When I purchased Miles he was on a maintenance dose of SmartGut from SmartPak, and we speculated that it was his previous owner’s way of treating him for possible ulcers. Miles was never scoped by a vet, or put on treatment (such as GastroGuard) for ulcers; so I pulled him off the SmartGut.

After a few weeks I noticed that Miles had loose stool, and it stuck around for a while. It wasn’t diarrhea, but it did get all over his back legs and let’s face it, that’s just gross. So I consulted with my vet, and decided to put Miles on a digestive supplement: ProBios. ProBios contain Lactic Acid Bacteria and other direct fed microbials. In animals, direct fed microbials can restore the normal balance in the gut and improve overall health.

Miles started the ProBios supplement in November 2013, and since then he’s had loose stool twice. Overall, I’m quite happy with the product. I feel confident that this type of supplement was something Miles needed, and that it has improved his overall health, which is always my goal when considering a supplement. Plus, the cost is relatively small. I was able to find the 5lb can of granules on Amazon for $35 plus shipping. Considering the first 5lb tub I bought lasted about four months, that’s only 30 cents a day – not too shabby!

What do you think about digestive supplements? Do you use one for your horse?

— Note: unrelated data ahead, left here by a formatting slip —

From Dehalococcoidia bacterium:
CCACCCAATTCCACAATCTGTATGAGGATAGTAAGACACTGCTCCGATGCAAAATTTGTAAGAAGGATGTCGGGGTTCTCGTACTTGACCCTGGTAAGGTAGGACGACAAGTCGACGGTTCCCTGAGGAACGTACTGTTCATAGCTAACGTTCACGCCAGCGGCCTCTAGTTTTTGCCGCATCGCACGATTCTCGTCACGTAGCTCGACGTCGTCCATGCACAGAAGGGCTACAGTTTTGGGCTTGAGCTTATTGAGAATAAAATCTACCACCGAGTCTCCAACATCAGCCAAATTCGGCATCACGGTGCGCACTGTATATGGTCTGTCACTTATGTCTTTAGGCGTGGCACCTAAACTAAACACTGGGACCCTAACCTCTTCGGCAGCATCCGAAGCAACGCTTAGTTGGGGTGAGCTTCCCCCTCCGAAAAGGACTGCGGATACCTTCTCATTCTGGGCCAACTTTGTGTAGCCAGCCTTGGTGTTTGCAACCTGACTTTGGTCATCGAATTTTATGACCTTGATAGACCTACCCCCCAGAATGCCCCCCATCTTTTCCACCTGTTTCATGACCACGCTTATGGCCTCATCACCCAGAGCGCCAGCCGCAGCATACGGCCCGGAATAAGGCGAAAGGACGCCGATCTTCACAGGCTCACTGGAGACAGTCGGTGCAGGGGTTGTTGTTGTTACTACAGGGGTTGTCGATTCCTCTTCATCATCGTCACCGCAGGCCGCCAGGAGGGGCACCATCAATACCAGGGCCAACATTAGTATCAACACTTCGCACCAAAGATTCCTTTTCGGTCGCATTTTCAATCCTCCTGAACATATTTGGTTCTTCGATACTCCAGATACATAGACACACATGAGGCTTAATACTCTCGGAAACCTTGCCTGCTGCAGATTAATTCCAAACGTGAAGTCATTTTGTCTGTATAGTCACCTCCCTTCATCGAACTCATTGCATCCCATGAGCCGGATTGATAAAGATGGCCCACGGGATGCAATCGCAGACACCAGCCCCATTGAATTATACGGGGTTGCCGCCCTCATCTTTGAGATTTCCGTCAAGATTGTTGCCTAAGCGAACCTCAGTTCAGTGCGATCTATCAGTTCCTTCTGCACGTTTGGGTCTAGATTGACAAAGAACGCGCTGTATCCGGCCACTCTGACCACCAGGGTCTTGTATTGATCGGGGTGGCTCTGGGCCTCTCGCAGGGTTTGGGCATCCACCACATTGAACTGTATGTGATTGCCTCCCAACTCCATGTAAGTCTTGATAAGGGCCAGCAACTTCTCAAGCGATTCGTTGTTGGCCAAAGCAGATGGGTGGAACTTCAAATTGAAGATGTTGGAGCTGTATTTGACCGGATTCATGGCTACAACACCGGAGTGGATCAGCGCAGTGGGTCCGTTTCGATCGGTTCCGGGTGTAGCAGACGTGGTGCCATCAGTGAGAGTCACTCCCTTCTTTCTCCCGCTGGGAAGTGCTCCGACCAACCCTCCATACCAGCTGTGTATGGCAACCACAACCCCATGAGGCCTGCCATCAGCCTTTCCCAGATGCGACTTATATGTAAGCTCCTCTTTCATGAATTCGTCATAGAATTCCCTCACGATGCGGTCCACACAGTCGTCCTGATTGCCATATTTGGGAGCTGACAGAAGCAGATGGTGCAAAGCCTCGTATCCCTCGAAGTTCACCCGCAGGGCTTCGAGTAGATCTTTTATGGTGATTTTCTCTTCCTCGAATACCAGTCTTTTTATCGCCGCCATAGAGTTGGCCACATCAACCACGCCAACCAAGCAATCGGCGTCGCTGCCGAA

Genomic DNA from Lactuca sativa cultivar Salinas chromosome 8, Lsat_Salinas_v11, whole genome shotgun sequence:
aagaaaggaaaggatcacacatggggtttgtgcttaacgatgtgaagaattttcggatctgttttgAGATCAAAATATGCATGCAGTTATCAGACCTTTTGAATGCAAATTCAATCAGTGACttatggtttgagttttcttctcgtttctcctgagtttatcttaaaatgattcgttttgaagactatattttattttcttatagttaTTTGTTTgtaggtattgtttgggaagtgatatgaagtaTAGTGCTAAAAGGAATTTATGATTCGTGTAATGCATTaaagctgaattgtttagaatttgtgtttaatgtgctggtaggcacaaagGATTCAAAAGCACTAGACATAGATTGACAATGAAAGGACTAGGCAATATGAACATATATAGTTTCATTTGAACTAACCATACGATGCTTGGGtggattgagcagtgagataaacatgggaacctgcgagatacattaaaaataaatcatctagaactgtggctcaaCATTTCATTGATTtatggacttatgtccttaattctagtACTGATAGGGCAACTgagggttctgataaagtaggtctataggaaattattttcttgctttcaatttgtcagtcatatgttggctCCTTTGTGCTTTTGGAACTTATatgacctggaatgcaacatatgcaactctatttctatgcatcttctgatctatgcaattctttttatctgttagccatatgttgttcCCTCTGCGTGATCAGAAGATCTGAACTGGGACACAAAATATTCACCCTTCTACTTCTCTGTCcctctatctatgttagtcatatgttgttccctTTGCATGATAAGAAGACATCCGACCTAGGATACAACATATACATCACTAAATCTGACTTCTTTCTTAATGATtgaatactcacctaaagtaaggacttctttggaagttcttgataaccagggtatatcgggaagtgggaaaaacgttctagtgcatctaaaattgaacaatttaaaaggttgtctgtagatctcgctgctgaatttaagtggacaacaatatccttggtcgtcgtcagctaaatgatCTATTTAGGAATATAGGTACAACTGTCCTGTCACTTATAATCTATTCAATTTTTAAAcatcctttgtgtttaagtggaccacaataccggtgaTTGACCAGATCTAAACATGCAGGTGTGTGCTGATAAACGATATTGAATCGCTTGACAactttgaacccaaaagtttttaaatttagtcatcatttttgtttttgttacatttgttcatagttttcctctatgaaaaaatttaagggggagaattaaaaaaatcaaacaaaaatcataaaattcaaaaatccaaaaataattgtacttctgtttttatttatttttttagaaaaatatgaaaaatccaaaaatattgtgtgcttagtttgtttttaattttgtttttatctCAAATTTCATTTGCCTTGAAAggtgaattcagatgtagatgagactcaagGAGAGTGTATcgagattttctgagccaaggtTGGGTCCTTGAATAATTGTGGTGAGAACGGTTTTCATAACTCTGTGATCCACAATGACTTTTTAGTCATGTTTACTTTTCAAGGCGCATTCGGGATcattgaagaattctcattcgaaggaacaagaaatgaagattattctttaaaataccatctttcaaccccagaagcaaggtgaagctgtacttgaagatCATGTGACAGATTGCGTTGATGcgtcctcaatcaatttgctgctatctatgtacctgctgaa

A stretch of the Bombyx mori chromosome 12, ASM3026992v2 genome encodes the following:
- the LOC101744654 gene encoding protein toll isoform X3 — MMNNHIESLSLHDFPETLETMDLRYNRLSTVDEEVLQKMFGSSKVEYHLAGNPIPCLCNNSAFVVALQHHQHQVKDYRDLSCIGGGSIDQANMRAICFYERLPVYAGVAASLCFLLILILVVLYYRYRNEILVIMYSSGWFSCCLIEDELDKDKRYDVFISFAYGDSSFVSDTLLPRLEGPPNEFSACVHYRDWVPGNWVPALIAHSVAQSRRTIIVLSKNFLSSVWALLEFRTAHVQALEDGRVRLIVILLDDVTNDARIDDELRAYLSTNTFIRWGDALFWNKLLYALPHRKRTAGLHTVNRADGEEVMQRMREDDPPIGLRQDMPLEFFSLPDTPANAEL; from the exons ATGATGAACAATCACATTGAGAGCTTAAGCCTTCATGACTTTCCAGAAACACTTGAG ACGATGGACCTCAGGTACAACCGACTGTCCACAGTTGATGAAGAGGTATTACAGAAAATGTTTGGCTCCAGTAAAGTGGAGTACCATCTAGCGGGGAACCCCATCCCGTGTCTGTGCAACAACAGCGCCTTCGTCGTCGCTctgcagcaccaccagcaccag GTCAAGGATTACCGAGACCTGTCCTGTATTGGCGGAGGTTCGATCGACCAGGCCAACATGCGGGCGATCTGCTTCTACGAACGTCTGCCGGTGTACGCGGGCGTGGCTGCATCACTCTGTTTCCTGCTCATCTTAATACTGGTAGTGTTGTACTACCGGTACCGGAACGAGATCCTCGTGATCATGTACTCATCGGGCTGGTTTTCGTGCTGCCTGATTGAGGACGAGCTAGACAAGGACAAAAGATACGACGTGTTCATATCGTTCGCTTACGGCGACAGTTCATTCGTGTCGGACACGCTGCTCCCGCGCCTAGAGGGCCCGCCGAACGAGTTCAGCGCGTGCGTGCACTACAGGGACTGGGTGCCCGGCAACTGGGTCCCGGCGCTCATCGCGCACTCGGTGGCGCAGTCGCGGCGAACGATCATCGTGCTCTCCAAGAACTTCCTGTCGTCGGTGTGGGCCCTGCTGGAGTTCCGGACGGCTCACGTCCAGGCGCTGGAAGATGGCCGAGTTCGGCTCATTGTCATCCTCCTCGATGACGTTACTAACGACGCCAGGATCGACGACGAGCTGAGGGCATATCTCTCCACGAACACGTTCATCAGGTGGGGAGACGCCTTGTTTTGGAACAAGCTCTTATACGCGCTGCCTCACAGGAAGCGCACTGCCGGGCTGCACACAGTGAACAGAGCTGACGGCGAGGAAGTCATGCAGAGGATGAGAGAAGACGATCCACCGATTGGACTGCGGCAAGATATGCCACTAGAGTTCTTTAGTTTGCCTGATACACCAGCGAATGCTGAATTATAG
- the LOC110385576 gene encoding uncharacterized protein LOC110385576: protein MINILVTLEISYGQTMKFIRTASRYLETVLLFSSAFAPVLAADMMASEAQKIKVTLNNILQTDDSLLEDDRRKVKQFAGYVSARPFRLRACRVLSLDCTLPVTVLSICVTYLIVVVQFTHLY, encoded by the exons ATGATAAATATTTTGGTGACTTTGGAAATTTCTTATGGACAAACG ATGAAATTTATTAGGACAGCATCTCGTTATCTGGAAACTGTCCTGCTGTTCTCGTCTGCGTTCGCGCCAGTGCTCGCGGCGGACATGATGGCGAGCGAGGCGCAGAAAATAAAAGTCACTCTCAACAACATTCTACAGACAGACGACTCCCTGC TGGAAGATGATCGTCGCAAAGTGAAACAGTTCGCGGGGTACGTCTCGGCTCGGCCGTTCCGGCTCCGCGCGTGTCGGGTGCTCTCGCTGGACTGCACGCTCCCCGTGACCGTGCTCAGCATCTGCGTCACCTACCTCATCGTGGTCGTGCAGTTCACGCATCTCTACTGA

Help Me Pick A New Helmet

Because my fall on Monday was my second fall in my helmet, I decided it was time to replace mine. I am pretty strict when it comes to helmet safety: two falls or five years, whichever comes first. I’m hoping that because my helmet took two falls within three years, that I’ll be able to use IRH’s replacement policy and buy a new IRH ATH SSV for cheap. Which means I have a little bit of extra money to buy a second helmet just for shows. Why do I want two helmets? Well, I’ve realized now that I don’t want to wear my current one due to safety concerns… I don’t have one to wear at all. Plus, when you use a helmet five days a week (or more) it gets gross… and grungy. And I want to look my best in the show ring! Thus, two helmets seem ideal, especially since I can afford it right now.